Christmas cakes are made in many different ways, but generally they are variations on the classic fruitcake. They can be light, dark, moist, dry, heavy, spongy etc. They are made in many different shapes, with frosting, royal icing, a dusting of icing sugar or plain. The spices and dried fruits in the cake are supposed to represent the exotic eastern spices brought by the three Wise Men to the newborn King! The fruit is all soaked overnight in the brandy, in a covered bowl, before use.
|I always make three cakes - one for Christmas Day and two to eat every day for tea until then!|
125g stoned dates
100g glace cherries
100ml brandy or whiskey
(all the above are soaked together overnight)
225g real butter
extra butter for greasing
200g caster sugar
grated rind of 1 lemon & 1 orange
2tbls black treacle
225g plain flour
½ tsp salt
1 tsp baking powder
1 tsp mixed spice
¼ tsp ground ginger
¼ tsp grated nutmeg
¼ tsp ground clove
50g ground almonds
50ml brandy or whiskey extra
1. Preheat the oven to 150°C (300°F), Gas mark 2. Grease a 20cm cake tin and line it with greaseproof paper. Wrap some Newspaper around the outside and tie it with string. This will help the outside of the cake from browning too much during the cooking and prevent it from drying out.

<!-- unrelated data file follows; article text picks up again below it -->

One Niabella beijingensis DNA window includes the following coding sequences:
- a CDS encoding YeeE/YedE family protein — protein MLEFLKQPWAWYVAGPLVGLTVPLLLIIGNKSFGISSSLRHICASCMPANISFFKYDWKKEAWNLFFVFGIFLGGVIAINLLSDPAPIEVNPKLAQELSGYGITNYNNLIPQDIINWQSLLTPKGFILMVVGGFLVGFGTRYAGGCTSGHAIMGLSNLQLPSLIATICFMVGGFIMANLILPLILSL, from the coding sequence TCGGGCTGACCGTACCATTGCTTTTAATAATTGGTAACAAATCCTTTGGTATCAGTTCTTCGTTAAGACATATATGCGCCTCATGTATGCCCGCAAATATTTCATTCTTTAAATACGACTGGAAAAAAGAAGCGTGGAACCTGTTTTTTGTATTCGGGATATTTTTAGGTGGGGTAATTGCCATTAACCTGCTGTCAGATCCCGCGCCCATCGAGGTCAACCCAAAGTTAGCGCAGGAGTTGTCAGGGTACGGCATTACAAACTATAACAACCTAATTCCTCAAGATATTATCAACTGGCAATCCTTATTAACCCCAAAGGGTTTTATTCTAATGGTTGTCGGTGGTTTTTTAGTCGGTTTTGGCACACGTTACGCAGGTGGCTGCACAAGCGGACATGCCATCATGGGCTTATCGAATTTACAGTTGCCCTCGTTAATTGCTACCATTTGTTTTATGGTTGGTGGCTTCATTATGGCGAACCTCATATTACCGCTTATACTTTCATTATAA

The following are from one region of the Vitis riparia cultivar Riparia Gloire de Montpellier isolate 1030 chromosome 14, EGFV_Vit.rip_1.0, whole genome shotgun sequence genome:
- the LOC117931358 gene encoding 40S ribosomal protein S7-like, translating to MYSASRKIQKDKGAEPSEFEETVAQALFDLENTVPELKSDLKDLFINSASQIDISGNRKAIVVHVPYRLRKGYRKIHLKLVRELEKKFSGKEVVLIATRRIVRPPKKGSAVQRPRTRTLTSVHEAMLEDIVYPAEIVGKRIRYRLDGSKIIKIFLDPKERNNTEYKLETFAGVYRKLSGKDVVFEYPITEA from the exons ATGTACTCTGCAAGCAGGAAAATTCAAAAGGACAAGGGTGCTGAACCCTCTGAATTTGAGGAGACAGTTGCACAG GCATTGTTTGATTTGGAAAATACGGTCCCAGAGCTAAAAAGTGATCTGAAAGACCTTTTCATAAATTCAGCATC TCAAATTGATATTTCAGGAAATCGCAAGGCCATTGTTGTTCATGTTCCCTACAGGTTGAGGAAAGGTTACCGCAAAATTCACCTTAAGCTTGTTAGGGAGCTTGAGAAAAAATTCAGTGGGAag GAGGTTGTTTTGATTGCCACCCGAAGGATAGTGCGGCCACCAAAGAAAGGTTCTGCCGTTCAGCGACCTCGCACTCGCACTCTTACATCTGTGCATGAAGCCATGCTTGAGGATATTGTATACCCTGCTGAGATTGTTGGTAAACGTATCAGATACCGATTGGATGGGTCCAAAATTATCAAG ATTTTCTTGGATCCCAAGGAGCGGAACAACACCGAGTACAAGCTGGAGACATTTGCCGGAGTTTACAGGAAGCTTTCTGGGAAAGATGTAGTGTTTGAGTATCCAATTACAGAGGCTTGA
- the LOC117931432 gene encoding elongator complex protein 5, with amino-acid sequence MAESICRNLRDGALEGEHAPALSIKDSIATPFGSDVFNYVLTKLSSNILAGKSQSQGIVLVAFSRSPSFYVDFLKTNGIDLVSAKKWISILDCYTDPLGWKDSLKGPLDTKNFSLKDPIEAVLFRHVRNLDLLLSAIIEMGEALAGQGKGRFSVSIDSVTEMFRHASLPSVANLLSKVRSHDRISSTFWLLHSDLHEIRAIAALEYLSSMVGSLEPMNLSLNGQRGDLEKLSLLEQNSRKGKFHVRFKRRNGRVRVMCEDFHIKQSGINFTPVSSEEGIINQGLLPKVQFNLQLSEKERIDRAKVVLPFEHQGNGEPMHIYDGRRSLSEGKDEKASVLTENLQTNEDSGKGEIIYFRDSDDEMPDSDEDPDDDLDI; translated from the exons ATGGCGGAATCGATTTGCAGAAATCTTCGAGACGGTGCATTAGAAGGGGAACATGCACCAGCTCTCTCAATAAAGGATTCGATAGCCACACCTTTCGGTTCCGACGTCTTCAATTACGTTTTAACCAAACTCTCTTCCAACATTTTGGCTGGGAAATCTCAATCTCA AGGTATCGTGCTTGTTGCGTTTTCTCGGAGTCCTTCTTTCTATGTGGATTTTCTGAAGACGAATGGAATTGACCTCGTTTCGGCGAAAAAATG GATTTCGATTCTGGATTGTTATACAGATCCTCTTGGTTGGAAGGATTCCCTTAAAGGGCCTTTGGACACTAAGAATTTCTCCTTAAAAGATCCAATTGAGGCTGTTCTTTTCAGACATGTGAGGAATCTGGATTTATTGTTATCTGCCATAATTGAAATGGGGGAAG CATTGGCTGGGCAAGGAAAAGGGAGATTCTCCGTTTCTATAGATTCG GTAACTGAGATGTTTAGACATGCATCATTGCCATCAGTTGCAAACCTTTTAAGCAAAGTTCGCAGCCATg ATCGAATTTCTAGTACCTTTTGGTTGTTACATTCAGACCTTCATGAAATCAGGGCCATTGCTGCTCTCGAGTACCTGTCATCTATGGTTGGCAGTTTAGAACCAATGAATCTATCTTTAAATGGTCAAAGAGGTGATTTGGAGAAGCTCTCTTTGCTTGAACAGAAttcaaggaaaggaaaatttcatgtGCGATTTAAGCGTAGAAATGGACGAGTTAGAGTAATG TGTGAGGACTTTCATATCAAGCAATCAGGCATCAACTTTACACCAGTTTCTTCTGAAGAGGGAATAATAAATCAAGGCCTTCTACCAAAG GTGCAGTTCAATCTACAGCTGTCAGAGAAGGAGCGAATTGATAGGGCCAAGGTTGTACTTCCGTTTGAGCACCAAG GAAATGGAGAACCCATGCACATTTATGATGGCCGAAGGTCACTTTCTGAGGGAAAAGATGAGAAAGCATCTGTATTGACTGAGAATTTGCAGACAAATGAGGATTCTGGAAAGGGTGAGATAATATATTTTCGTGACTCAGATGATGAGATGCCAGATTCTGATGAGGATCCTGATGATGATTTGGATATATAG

2. Beat together, in a bowl, the sugar & butter until creamy. Gradually add the eggs, dusting a little of the flour in with each egg added. Add the black treacle & grated fruit rinds and mix well.
3. Sift the flour, baking powder, salt, spices and the almonds into the bowl of soaked fruit. Stir all of this together, mixing well.
4. Fold the fruit mix into the egg mix, stirring evenly. Spoon the completed mix into the cake tin.
5. Bake in the centre of the oven for 3 hours. If it is browning a little too much cover it loosely with tinfoil. Cook for another ½ hour. The cake is cooked when a fine skewer, inserted into the centre, comes out clean.Make holes all over the warm cake with a skewer and spoon the extra 50ml alcohol over the holes until it has all soaked in. Leave the cake to cool in the tin. When it’s cold, remove it from the tin, peel off the lining paper, then wrap first in clean greaseproof paper and then in foil.
A small amount of brandy, sherry or whiskey (depending on your favourite tipple) should be poured onto the cake every week until Christmas. This process is called “feeding the cake” and you have to make sure that you turn the cake over each week, when you pour another little bit of your favourite tipple over it. This ensures that all that lovely alcohol penetrates to the very middle of the Christmas cake and definitely creates that "Yum!" factor on Christmas Day. :)